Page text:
The Legality of Loot Boxes – Designing Ethical Lootboxes: II – Extra Credits

The outcry around Star Wars Battlefront II kicked quite the hornet's nest Even major non-gaming news outlets picked up the story, and as soon as that happened, politicians jumped on the bandwagon, seeing an easy way to score some political points

And, if you're not a fan of the loot box monetization model, that's probably been pretty exciting to see, which I can understand But if I may pump the breaks just a little bit, we should probably at least consider the potential consequences of what we're asking for After the Battlefront II debacle, a number of politicians came out saying that something must be done about loot boxes, and that they were gonna protect our kids from the horrible addiction of video games But I want to specifically talk about Chris Lee, the Majority Whip for Hawaii He has been perhaps the loudest voice on this, and he's not a bad guy

He's young, he's an effective politician, and it seems like he actually does know a thing or two about games He took this on specifically because he thought it was an issue that will engage millennial voters, which, depending on how you view it, is either awesome because he decided to do something about an issue his constituents were vocal about, or a little cynical and dismissive because he thinks younger voters care more about video games than larger world issues But in either case, the reason I bring up Lee is because he said that he wants to regulate loot boxes under Hawaii's gambling laws This is basically the angle that every US politician has approached the issue from, and there are a whole host of problems with applying those specific laws to this issue

For one thing, gambling is illegal in a number of states Not just to facilitate, but to participate in This means that, under those laws, game makers aren't just committing a crime by selling these games, players are committing a crime by playing them In some states, those players would be liable for felony level offenses, and that is not okay Lee has also suggested that games with loot boxes be treated like gambling machines and be restricted to players 21 and up, which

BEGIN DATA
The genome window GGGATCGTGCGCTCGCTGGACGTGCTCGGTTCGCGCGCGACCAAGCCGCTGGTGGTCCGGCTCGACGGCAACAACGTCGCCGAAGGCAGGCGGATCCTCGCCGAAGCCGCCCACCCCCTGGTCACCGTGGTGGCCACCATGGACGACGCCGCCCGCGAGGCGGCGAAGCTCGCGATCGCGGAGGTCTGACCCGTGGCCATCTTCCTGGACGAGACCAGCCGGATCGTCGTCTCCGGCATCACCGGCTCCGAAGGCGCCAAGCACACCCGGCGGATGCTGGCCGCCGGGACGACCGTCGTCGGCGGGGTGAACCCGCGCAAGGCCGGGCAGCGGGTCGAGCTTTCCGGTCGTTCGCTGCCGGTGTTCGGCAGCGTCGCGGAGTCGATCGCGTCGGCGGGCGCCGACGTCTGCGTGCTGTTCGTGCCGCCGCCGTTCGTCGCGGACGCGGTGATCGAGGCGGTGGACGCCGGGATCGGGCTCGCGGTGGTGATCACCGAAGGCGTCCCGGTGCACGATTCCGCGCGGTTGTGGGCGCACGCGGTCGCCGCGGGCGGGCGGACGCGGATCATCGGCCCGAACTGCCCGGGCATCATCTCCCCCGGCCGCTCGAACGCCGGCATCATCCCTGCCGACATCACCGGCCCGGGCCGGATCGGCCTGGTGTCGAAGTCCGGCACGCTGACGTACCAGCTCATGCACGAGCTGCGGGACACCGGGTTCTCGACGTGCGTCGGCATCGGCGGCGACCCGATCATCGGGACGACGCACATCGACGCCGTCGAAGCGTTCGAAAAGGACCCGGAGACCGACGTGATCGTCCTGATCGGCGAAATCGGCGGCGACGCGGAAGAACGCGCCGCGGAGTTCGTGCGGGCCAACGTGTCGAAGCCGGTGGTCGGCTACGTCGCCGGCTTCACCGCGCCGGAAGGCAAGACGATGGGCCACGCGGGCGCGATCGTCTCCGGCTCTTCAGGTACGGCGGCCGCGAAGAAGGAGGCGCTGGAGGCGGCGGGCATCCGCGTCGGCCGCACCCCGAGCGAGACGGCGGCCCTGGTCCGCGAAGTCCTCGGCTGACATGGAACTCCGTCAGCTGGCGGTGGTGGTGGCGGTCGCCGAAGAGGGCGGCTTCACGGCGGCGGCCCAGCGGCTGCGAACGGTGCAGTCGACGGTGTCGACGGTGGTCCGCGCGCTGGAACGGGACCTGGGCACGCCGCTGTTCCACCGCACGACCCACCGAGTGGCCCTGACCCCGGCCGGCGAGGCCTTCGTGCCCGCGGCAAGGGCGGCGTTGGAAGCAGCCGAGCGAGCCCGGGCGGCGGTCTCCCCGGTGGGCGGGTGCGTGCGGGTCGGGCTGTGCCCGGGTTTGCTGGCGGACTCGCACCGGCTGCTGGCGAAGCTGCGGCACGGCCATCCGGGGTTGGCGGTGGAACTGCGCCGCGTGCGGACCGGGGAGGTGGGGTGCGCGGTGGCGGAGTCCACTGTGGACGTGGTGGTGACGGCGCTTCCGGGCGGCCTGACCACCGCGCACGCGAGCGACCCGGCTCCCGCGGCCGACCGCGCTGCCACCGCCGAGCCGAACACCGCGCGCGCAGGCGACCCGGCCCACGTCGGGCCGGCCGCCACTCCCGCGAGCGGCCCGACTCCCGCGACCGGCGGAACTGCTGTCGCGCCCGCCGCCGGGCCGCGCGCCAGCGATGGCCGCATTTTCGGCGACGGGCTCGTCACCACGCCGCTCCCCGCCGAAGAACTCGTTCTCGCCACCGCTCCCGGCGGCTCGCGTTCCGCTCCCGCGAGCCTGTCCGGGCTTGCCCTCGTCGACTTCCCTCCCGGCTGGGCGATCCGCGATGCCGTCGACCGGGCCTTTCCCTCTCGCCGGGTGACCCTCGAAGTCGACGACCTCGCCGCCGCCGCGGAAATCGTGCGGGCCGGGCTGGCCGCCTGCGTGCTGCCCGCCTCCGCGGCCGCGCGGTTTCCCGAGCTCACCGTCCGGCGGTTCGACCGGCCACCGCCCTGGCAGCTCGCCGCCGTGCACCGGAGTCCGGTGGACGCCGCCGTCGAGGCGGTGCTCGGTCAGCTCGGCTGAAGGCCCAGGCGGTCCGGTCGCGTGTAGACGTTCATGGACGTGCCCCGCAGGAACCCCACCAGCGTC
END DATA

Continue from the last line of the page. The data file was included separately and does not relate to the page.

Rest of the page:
look Before we decide that somebody under 21 can't have access to a piece of art, you had better have very good data to show that that art is gonna do lasting harm When I was growing up, people used to have bumper stickers that said "I buy music for minors", because the US government briefly tried to prevent anybody under 18 from buying music with explicit lyrics

That whole endeavor was absurd, and saying that nobody under 21 can play Overwatch because it has loot boxes in it is, to me, just as damaging Now, to be fair, Lee specifically calls out "Pay-to-Win" loot boxes most of the time when he talks about this issue But from what I've been able to find, nobody's really taking the wider ramifications of this sort of legislation into account Ever since Magic: The Gathering took off, microtransaction games have avoided the gambling label because the system doesn't allow you to cash out You cannot sell your Overwatch skins back to Blizzard, or your Madden players back to EA

Which, at least in the eyes of the law as I understand it, meant that they didn't have real-world value This, effectively, made your purchase of a loot box or a booster pack less like placing your chips on red, and more like buying a raffle ticket But if we did decide that loot boxes fit the legal definition of gambling, that changes a lot of things Suddenly, non-transactable digital goods will almost certainly have to be considered as having real world value in the eyes of the law, and that creates all sorts of problems Like, first off, banning players

I have seen so many player responses to bans over my career, and one of the most common, often from the most toxic, racist, or homophobic players is, "You can't ban me I have spent $300 on your game You're stealing my money, and I am going to sue you" Now, right now, that argument carries no weight Almost all game EULA's have language that just says you can be banned for violating Terms of Service